A University of Aberdeen scientist has been recognised for his outstanding and influential work in liquid crystal chemistry.
Professor Corrie Imrie from the School of Natural and Computing Sciences has been awarded the LG Display Award by the International Liquid Crystal Society. He is only the third recipient of the award, first given in 2008, and which recognises a cumulative body of research that has significantly impacted the liquid crystal field. The award’s sponsor, LG Displays, are the world’s largest liquid crystal displays manufacturer.
He received the accolade for his pioneering research on liquid crystal dimers and oligomers and liquid crystal block copolymers.
Professor Imrie accepted the award at a presentation ceremony at the International Liquid Crystal Society’s 24th biannual conference which took place in Mainz, Germany, and was attended by almost 900 delegates
He also delivered an invited award lecture at the conference, describing the recent discovery of a new type of liquid crystal phase.
Accepting the award Professor Imrie said: “I am honoured to receive this accolade and very grateful to the Honours and Awards Committee of the Society for considering me. This is a particularly exciting time to be involved with liquid crystal science and technology.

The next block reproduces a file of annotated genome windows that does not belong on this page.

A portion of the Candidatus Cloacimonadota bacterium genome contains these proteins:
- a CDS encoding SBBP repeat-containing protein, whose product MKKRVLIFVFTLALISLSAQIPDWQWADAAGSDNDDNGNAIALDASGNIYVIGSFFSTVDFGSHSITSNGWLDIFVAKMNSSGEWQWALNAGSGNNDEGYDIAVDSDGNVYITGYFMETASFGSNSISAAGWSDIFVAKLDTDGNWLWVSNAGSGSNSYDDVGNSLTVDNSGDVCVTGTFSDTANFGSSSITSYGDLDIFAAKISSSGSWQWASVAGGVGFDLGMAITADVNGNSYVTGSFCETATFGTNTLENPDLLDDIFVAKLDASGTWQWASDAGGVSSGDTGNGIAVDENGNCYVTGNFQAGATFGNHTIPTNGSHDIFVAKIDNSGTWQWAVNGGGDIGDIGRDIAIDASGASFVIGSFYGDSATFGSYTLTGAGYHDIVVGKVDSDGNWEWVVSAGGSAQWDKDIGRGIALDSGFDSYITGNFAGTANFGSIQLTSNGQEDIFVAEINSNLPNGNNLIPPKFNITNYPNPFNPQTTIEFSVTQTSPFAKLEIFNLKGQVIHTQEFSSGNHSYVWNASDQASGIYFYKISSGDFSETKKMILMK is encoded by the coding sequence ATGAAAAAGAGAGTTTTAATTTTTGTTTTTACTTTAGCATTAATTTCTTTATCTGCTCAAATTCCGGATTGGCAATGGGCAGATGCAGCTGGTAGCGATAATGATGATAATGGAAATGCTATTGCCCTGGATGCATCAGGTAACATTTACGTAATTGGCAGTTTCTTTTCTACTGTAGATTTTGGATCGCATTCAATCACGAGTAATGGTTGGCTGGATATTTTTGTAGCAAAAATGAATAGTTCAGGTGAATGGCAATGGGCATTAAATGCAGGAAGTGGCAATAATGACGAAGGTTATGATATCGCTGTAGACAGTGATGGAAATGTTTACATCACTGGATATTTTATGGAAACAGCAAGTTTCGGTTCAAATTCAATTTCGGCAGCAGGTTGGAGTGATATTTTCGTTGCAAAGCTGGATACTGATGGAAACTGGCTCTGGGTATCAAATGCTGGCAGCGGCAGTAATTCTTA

"Unbeknown to many, liquid crystals affect all our everyday lives: from the display devices on our phones, computers and televisions, through high performance polymers such as Kevlar, detergents and soaps, dyes, to flexible thermometers and sensors, more recently a wide range of biomedical applications have emerged including gene therapy, drugs and artificial membranes. Our work at the University involves the synthesis of novel liquid crystalline materials and studies of how their behaviour varies with temperature. We have recently focussed much of our activity on the design of new types of membranes for use in fuel cell technologies.”